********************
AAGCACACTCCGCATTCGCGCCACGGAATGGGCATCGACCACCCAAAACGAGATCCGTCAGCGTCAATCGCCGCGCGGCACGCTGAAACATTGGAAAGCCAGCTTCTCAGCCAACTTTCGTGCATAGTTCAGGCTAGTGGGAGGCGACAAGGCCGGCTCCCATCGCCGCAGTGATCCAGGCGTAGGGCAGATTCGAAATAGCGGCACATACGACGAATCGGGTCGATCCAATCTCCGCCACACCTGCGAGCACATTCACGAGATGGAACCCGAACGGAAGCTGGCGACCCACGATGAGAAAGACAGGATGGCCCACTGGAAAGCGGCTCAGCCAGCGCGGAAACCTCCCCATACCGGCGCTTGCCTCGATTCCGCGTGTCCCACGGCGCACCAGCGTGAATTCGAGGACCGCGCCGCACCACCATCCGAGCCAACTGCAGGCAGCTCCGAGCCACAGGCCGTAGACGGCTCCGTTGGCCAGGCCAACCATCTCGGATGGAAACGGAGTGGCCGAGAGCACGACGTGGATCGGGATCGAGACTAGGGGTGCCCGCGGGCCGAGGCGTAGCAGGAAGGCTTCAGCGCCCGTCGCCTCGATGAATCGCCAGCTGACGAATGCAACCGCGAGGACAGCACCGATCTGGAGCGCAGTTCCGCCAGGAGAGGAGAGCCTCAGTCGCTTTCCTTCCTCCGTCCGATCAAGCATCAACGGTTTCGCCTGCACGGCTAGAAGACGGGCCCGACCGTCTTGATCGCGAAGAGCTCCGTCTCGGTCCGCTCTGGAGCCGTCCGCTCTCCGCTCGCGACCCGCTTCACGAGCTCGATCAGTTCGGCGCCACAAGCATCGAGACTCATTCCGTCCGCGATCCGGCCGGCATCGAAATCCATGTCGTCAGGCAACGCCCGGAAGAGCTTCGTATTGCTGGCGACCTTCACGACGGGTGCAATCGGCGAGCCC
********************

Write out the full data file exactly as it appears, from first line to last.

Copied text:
AAGCACACTCCGCATTCGCGCCACGGAATGGGCATCGACCACCCAAAACGAGATCCGTCAGCGTCAATCGCCGCGCGGCACGCTGAAACATTGGAAAGCCAGCTTCTCAGCCAACTTTCGTGCATAGTTCAGGCTAGTGGGAGGCGACAAGGCCGGCTCCCATCGCCGCAGTGATCCAGGCGTAGGGCAGATTCGAAATAGCGGCACATACGACGAATCGGGTCGATCCAATCTCCGCCACACCTGCGAGCACATTCACGAGATGGAACCCGAACGGAAGCTGGCGACCCACGATGAGAAAGACAGGATGGCCCACTGGAAAGCGGCTCAGCCAGCGCGGAAACCTCCCCATACCGGCGCTTGCCTCGATTCCGCGTGTCCCACGGCGCACCAGCGTGAATTCGAGGACCGCGCCGCACCACCATCCGAGCCAACTGCAGGCAGCTCCGAGCCACAGGCCGTAGACGGCTCCGTTGGCCAGGCCAACCATCTCGGATGGAAACGGAGTGGCCGAGAGCACGACGTGGATCGGGATCGAGACTAGGGGTGCCCGCGGGCCGAGGCGTAGCAGGAAGGCTTCAGCGCCCGTCGCCTCGATGAATCGCCAGCTGACGAATGCAACCGCGAGGACAGCACCGATCTGGAGCGCAGTTCCGCCAGGAGAGGAGAGCCTCAGTCGCTTTCCTTCCTCCGTCCGATCAAGCATCAACGGTTTCGCCTGCACGGCTAGAAGACGGGCCCGACCGTCTTGATCGCGAAGAGCTCCGTCTCGGTCCGCTCTGGAGCCGTCCGCTCTCCGCTCGCGACCCGCTTCACGAGCTCGATCAGTTCGGCGCCACAAGCATCGAGACTCATTCCGTCCGCGATCCGGCCGGCATCGAAATCCATGTCGTCAGGCAACGCCCGGAAGAGCTTCGTATTGCTGGCGACCTTCACGACGGGTGCAATCGGCGAGCCC